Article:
|5927619||Lock assembly for wheel supported irrigation system||1999-07-27||Newbill||188/6|
|5743302||Flow line segment with non-metallic pipe collar||1998-04-28||McNeely||138/108|
|5028149||Roller bearing for supporting pipes, conduits and the like||1991-07-02||Hardtke||138/107|
|4560125||Supporting apparatus for pipelines systems||1985-12-24||Hess||248/49|
|4323088||Insulating pipe support||1982-04-06||McClellan||138/106|
|4140292||Aboveground anchor support assembly for a pipeline||1979-02-20||Kaigler, Jr.||248/49|
|4128219||Aboveground sliding support assembly for a pipeline||1978-12-05||Kaigler et al.||248/49|
|4003210||Pipeline of assembled field units of pipe elements and method of installing same||1977-01-18||Bostroem||138/149|
|3734138||OIL OR LIKE TRANSPORTATION SYSTEM AND PIPELINE SUPPORT||1973-05-22||Brown et al.||138/106|
|3699690||METHOD OF LAYING PIPELINE AND MEANS THEREOF||1972-10-24||Watter||138/105|
|3563503||PIPE INSULATION SUPPORT||1971-02-16||Lancaster||138/101|
|3143172||Self-aligning landing base for off-shore deep water drilling||1964-08-04||Wakefield, Jr.||166/352|
|EP0343084||1989-11-23||Process and clamp for securing a rigid pipe.|
|WO1989011614A1||1989-11-30||FLEXIBLE PIPE CLAMP|
The present invention relates to supports for pipelines and in one aspect relates to movable supports spaced along a pipeline wherein the supports are laid on the ground to elevate the pipeline so that water or small wildlife can readily pass thereunder but at the same time allow the pipeline to move freely in response to thermal expansion/contraction or pressure surges.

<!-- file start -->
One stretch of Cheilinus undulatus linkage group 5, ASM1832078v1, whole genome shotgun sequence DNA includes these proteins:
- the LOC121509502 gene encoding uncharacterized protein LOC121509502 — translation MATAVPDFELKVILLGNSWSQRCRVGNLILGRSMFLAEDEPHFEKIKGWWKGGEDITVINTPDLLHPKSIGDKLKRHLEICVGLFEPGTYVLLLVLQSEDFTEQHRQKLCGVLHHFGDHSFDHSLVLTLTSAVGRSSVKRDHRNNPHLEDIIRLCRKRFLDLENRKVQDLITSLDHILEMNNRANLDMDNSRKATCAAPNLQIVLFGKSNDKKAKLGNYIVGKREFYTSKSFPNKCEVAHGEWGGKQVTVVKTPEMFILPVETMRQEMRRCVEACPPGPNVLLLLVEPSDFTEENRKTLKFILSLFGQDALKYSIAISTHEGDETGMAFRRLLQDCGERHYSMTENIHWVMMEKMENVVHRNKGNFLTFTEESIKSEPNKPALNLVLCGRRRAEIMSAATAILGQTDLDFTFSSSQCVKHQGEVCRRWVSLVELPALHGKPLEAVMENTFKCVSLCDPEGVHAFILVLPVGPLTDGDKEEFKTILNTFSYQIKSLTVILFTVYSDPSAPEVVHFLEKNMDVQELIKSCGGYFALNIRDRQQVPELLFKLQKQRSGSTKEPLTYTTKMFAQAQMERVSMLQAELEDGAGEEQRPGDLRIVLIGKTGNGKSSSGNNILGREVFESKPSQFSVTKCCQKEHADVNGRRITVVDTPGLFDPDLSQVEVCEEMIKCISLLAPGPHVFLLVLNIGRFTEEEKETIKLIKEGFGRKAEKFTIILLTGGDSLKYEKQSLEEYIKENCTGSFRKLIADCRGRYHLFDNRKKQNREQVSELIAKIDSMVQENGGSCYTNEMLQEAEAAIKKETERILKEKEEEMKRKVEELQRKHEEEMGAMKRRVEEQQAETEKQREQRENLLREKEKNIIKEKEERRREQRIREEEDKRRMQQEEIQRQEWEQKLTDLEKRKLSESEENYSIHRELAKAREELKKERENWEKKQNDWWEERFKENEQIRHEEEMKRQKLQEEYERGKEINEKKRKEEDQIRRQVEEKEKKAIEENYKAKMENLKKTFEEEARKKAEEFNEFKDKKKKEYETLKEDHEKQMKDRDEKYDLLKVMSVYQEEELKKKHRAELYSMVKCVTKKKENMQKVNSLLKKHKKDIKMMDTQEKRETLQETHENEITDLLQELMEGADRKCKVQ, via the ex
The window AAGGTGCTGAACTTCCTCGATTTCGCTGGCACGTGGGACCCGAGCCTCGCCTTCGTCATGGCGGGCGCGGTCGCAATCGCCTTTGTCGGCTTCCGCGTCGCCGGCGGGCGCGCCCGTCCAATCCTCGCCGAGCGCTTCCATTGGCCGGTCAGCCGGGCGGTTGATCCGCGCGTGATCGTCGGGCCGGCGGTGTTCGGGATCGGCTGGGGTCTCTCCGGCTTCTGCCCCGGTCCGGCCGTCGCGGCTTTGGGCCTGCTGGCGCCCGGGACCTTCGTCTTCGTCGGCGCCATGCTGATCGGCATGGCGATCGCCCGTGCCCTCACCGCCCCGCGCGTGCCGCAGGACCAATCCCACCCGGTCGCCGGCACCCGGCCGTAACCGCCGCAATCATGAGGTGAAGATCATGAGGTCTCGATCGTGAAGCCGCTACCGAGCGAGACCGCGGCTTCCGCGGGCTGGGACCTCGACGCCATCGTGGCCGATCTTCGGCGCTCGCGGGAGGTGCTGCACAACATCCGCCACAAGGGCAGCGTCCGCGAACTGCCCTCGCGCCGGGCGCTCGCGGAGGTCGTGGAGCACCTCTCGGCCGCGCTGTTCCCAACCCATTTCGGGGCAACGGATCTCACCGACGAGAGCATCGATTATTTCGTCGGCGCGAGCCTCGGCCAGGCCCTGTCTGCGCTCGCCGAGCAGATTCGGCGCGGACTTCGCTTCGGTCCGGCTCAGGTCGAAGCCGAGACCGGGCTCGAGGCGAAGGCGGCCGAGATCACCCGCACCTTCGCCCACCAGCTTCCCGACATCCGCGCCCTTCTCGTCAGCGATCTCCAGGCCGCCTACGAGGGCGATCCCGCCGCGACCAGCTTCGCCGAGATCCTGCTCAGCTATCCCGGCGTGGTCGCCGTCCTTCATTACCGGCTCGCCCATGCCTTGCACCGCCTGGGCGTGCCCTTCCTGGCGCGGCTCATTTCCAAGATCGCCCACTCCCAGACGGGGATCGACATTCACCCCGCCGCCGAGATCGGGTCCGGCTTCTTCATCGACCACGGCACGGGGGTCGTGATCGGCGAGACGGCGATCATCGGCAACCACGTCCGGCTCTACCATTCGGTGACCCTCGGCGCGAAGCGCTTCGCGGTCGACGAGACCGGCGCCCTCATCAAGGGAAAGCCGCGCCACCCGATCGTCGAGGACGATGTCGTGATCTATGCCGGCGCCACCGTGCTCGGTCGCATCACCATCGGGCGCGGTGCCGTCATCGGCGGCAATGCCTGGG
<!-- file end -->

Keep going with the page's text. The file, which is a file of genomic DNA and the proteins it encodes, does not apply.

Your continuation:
The concept of laying a flexible pipeline directly on the ground in a remote area (e.g. on tundra in arctic regions) is attractive in that it has several inherent advantages. First, the cost of trenching and burying the line or supporting the pipeline above the ground on “permanent” pilings or supports is eliminated. Second, access to a pipeline lying directly on the ground is very easy since no digging or scaffolding is required when maintenance is required. Finally, the pipeline can be moved or removed much easier and at much less expense than a line that is buried or elevated on permanent pilings while, at the same time, causing much less damage to the existing environment.
Unfortunately, however, there are some disadvantages in laying a pipeline directly on the ground. For example, during rainy weather or a spring thaw, the pipeline functions as an artificial dam, creating a small “river” along the pipeline right of way which, in turn, can cause serious erosion problems. Also, due to the size of some pipelines, certain small animals may have trouble crossing the lines.
In order to provide ready access to a pipeline and at the same time allow water and small wildlife (e.g. molting birds, etc.) to readily pass under the pipeline, it has been proposed to support the pipeline on spaced, low-profile supports such as railroad ties or the like. However, this type of support is not free to move with the pipe if and when the pipe undergoes movement (e.g. temperature expansion/contraction, pressure surges, etc.) during operation. This rubbing of the pipe against the support can lead to serious damage to the surface (e.g. tundra) under the support as well as possible damage to the pipeline, itself. Further, “railroad-tie” types of support may be difficult to install in extremely remote or rugged terrain since they normally require a wide, flat area to be effective.